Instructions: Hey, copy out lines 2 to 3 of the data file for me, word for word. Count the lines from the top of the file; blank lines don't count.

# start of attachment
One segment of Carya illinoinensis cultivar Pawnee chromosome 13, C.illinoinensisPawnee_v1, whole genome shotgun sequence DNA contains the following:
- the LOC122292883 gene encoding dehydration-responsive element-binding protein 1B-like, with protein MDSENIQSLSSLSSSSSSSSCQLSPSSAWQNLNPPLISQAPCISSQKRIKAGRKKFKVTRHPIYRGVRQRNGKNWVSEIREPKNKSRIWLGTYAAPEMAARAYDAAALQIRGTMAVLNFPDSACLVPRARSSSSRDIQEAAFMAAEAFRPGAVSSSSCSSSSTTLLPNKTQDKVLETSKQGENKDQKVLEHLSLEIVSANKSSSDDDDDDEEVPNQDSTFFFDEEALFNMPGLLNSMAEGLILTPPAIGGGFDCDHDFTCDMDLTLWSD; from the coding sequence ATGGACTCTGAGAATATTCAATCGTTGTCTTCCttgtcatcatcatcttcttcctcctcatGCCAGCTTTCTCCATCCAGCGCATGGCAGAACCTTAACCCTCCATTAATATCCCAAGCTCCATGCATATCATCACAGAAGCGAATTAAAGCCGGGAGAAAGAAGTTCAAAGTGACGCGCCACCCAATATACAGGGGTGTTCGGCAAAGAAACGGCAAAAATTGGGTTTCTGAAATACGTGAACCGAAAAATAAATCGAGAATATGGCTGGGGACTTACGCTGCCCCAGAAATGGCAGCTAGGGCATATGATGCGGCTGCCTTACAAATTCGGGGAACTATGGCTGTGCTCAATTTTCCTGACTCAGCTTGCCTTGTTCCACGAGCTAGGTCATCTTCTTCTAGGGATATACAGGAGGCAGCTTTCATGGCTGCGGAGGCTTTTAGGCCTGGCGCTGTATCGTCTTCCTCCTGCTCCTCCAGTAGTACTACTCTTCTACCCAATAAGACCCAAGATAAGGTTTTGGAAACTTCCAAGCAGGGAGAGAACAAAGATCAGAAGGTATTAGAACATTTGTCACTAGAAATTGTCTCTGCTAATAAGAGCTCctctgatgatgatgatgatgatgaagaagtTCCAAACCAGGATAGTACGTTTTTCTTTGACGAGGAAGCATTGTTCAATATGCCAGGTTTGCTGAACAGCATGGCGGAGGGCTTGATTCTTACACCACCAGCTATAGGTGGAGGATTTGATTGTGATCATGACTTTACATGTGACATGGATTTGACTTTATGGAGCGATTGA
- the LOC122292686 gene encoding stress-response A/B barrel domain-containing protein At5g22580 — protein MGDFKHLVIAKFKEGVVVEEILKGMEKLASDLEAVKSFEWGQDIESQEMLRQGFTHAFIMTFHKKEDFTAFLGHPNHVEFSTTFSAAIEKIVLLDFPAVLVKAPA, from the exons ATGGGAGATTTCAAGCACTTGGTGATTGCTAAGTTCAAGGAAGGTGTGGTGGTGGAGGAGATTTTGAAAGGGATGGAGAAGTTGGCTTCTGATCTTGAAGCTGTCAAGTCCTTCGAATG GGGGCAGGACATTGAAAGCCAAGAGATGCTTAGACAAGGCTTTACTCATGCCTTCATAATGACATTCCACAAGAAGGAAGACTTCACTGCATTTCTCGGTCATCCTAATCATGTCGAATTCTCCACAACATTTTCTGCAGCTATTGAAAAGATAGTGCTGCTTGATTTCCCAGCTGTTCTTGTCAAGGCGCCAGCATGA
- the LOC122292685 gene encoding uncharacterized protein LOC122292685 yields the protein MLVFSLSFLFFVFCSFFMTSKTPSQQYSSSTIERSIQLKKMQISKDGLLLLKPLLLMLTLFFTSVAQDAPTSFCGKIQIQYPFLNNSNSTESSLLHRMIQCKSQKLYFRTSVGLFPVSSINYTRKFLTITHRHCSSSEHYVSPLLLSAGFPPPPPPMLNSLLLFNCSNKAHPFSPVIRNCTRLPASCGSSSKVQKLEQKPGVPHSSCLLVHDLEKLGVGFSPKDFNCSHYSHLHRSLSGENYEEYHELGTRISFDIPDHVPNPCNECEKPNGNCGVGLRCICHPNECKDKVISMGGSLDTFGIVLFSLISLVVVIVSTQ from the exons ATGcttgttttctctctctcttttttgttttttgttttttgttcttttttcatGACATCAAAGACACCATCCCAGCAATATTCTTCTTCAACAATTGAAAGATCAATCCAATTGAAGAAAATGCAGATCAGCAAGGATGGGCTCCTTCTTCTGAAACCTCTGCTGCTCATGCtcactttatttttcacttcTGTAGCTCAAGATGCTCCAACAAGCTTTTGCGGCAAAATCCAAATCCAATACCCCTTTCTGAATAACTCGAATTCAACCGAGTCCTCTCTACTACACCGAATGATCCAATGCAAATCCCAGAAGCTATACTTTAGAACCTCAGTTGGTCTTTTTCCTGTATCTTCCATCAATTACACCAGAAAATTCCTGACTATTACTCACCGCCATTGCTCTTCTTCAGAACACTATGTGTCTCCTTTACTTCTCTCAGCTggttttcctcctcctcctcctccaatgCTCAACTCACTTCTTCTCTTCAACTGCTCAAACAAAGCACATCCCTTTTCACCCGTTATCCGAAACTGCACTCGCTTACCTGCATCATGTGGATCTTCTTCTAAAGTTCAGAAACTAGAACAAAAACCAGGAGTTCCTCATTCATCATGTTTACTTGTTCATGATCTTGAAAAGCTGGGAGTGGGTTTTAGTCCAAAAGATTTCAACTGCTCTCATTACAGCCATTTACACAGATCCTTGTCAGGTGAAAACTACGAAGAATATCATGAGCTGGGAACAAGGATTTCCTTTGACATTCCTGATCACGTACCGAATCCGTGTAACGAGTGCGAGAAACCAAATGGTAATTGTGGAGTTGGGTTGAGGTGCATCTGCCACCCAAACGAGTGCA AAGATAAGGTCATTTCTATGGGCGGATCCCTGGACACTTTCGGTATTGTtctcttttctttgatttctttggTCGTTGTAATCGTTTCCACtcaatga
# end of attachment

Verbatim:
- the LOC122292883 gene encoding dehydration-responsive element-binding protein 1B-like, with protein MDSENIQSLSSLSSSSSSSSCQLSPSSAWQNLNPPLISQAPCISSQKRIKAGRKKFKVTRHPIYRGVRQRNGKNWVSEIREPKNKSRIWLGTYAAPEMAARAYDAAALQIRGTMAVLNFPDSACLVPRARSSSSRDIQEAAFMAAEAFRPGAVSSSSCSSSSTTLLPNKTQDKVLETSKQGENKDQKVLEHLSLEIVSANKSSSDDDDDDEEVPNQDSTFFFDEEALFNMPGLLNSMAEGLILTPPAIGGGFDCDHDFTCDMDLTLWSD; from the coding sequence ATGGACTCTGAGAATATTCAATCGTTGTCTTCCttgtcatcatcatcttcttcctcctcatGCCAGCTTTCTCCATCCAGCGCATGGCAGAACCTTAACCCTCCATTAATATCCCAAGCTCCATGCATATCATCACAGAAGCGAATTAAAGCCGGGAGAAAGAAGTTCAAAGTGACGCGCCACCCAATATACAGGGGTGTTCGGCAAAGAAACGGCAAAAATTGGGTTTCTGAAATACGTGAACCGAAAAATAAATCGAGAATATGGCTGGGGACTTACGCTGCCCCAGAAATGGCAGCTAGGGCATATGATGCGGCTGCCTTACAAATTCGGGGAACTATGGCTGTGCTCAATTTTCCTGACTCAGCTTGCCTTGTTCCACGAGCTAGGTCATCTTCTTCTAGGGATATACAGGAGGCAGCTTTCATGGCTGCGGAGGCTTTTAGGCCTGGCGCTGTATCGTCTTCCTCCTGCTCCTCCAGTAGTACTACTCTTCTACCCAATAAGACCCAAGATAAGGTTTTGGAAACTTCCAAGCAGGGAGAGAACAAAGATCAGAAGGTATTAGAACATTTGTCACTAGAAATTGTCTCTGCTAATAAGAGCTCctctgatgatgatgatgatgatgaagaagtTCCAAACCAGGATAGTACGTTTTTCTTTGACGAGGAAGCATTGTTCAATATGCCAGGTTTGCTGAACAGCATGGCGGAGGGCTTGATTCTTACACCACCAGCTATAGGTGGAGGATTTGATTGTGATCATGACTTTACATGTGACATGGATTTGACTTTATGGAGCGATTGA
- the LOC122292686 gene encoding stress-response A/B barrel domain-containing protein At5g22580 — protein MGDFKHLVIAKFKEGVVVEEILKGMEKLASDLEAVKSFEWGQDIESQEMLRQGFTHAFIMTFHKKEDFTAFLGHPNHVEFSTTFSAAIEKIVLLDFPAVLVKAPA, from the exons ATGGGAGATTTCAAGCACTTGGTGATTGCTAAGTTCAAGGAAGGTGTGGTGGTGGAGGAGATTTTGAAAGGGATGGAGAAGTTGGCTTCTGATCTTGAAGCTGTCAAGTCCTTCGAATG GGGGCAGGACATTGAAAGCCAAGAGATGCTTAGACAAGGCTTTACTCATGCCTTCATAATGACATTCCACAAGAAGGAAGACTTCACTGCATTTCTCGGTCATCCTAATCATGTCGAATTCTCCACAACATTTTCTGCAGCTATTGAAAAGATAGTGCTGCTTGATTTCCCAGCTGTTCTTGTCAAGGCGCCAGCATGA